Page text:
How to Recover Damages in a Florida Car Accident With an Uninsured Driver
A jury recently awarded a plaintiff $202 million in damages for a Florida car crash that left her seriously injured and her son with permanent, catastrophic injuries. Law.com reports the at-fault driver slammed into the passenger side of a vehicle, where the plaintiff, then 8-months-pregnant, was sitting, causing her to suffer placental abruption. She suffered serious injuries. Her baby, born prematurely, barely survived. The plaintiff reports the child, now 4, is blind and non-verbal with permanent brain damage and suffering some 20 seizures daily.
The defendant was convicted of drunk driving. He was negligent in the crash. Yet as the article notes, “The defendant … was uninsured and unrepresented, so the damages award of $202 million is likely unrecoverable.”
Uninsured drivers are indeed a serious problem in Florida. We have the highest percentage of uninsured motorists in the U.S. According to the Insurance Information Institute, nearly 27 percent of motorists in Florida do not have auto insurance – even though it is required by law.
Too Many Florida Motorists Lack Adequate Car Insurance
Even when drivers carry the minimum insurance, our South Florida car accident attorneys know it is often not enough to cover damages wrote by serious injuries – let alone those that are catastrophic. It requires $10,000.00 in personal injury protection (PIP) benefits (which covers an insured, regardless of fault) and $10,000.00 in property damage coverage. Bodily injury liability (which covers others if you are negligent) and uninsured motorist coverage (which covers you if the negligent driver has no insurance) should be carried at a minimum of $10,000.00 per person and $20,000.00 per accident – but both can be waived. However, if you purchase UM coverage, you must also purchase bodily injury liability coverage, and in the same amount.
The high uninsured rate, the low minimum coverage rates and the fact that PIP only provides $10,000.00 maximum ($2,500.00 max if not treated within 14 days or there is no emergency medical condition) are reasons why Florida drivers are strongly encouraged to carry a solid uninsured/underinsured motorist policy.
Avenues of Compensation When You Are in a Crash With an Uninsured Driver
First off, if you have health insurance, you can likely count on at least a portion of your medical bills being covered. But there are probably other avenues of compensation, and those are best explored with a personal injury lawyer as soon as possible.
Unlike most other states, Florida follows a system of no-fault when it comes to auto accidents. All drivers (except motorcyclists) are required to carry PIP, which will cover a portion of your medical bills and lost wages – without, you have to prove the other driver was negligent – making his/her auto insurance status irrelevant. That does not mean the insurance company is likely to rubber-stamp all claims just because they are filed. A car accident attorney can help make sure the insurer does not short-change you.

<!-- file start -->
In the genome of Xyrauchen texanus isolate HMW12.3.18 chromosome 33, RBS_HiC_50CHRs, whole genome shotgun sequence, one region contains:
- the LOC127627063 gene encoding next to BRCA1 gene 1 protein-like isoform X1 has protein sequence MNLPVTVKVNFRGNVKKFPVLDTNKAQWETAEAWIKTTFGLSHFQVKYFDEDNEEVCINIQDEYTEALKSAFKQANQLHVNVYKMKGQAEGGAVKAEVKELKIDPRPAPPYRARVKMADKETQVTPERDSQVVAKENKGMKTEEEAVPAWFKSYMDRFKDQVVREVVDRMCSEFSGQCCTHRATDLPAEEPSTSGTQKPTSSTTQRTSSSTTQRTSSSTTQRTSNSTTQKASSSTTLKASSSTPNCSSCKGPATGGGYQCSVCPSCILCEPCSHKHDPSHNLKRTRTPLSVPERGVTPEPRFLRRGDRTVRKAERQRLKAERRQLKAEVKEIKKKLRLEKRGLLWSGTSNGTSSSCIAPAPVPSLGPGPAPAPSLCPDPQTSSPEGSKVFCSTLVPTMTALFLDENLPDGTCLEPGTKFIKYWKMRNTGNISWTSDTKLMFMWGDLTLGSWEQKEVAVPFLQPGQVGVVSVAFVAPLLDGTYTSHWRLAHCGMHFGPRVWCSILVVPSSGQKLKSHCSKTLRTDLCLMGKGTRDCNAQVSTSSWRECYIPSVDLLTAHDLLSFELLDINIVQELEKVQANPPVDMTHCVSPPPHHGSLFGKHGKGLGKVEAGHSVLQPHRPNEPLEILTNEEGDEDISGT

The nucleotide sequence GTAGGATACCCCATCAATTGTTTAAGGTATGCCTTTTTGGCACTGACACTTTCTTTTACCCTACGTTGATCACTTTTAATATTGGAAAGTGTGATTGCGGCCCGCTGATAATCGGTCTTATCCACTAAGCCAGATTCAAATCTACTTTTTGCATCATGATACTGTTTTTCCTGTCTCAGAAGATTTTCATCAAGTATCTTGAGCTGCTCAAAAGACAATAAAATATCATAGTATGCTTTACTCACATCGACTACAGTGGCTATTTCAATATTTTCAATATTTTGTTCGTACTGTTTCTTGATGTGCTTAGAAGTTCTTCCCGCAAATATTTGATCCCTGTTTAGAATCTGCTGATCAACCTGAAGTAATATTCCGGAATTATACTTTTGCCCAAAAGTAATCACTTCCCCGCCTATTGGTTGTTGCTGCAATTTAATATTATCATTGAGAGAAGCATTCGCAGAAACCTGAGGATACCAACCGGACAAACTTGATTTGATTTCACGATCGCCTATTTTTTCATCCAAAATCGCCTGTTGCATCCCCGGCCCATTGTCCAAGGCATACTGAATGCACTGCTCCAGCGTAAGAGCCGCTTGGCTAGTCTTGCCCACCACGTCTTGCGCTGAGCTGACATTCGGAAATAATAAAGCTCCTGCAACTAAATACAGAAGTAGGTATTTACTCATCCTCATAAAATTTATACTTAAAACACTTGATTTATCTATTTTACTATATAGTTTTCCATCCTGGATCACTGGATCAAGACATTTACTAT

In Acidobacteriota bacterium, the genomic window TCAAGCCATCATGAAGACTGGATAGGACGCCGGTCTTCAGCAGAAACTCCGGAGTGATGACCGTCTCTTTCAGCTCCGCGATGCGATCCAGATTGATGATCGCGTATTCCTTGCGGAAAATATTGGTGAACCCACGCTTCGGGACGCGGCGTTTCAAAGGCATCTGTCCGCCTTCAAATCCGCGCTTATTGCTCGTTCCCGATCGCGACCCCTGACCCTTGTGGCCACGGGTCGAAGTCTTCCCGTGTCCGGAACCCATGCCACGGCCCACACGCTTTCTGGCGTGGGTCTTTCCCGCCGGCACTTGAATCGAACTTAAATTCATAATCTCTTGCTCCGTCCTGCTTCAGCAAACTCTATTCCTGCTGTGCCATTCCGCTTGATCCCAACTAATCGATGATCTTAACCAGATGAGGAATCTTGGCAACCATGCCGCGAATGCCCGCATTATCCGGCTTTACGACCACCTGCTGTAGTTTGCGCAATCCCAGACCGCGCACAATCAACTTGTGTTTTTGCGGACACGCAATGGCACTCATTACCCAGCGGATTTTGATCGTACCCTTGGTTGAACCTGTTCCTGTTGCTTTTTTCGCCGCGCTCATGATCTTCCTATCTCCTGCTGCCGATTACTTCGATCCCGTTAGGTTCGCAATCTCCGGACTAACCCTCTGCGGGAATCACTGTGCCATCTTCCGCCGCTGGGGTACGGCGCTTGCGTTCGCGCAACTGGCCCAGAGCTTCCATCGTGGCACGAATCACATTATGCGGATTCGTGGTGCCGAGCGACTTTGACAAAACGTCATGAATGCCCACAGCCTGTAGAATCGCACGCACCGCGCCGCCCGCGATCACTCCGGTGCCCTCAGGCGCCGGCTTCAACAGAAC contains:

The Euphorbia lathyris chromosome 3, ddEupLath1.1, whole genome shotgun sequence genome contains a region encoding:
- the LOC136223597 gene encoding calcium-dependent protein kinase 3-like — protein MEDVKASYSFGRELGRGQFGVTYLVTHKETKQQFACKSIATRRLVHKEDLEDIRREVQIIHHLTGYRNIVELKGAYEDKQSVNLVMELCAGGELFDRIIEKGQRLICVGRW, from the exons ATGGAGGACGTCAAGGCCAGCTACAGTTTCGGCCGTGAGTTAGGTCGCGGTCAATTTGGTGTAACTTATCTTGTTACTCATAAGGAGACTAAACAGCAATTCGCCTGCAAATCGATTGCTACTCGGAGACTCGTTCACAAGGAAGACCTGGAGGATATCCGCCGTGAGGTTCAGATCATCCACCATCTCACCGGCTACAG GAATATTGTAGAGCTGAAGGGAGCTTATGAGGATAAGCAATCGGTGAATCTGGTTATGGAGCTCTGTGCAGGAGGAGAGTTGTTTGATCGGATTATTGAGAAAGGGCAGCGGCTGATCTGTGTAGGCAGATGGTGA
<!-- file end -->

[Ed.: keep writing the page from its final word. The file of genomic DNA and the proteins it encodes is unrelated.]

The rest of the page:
The other possible means of compensation is UM/UIM coverage, which is provided through the injured person’s policy. To collect this, you will first have to prove that your Florida car accident injuries meet the serious injury threshold, as outlined in F.S. 627.737. Then, you will have to prove that the other driver was negligent (failed to use reasonable care, resulting in your injuries). You will then need to show the at-fault driver either did not have auto insurance or lacks adequate coverage to compensate for your injuries. Note that your insurer is not going to be any more eager to pay a UM/UIM claim by you than it would a bodily injury liability claim made by a third party. Even if the insurer concedes liability, they may counter you on the monetary amount of damages you are claiming. Given the fact that you have entered into a contract with your under/uninsured motorist insurance carrier the carrier also has a lengthy contract that they can use to protect them and prevent paying you the full value of your claim; very often the filing of a Civil Remedy Notice, as discussed in F.S. 624.155, often becomes necessary to file with the Florida Department of Financial Services. Very often, even with the filing of a C.R.N, insurance companies are not fair with their insureds and will not compensate you for the full value of your case and the filing of a lawsuit becomes necessary; this is why it is always a smart idea to work with an experienced South Florida car crash lawyer.
If you are injured in the greater South Florida area, contact our injury attorneys at The Garvin Firm at 800.977.7017 for a free initial consultation.
Facts + Statistics: Uninsured motorists, Insurance Information Institute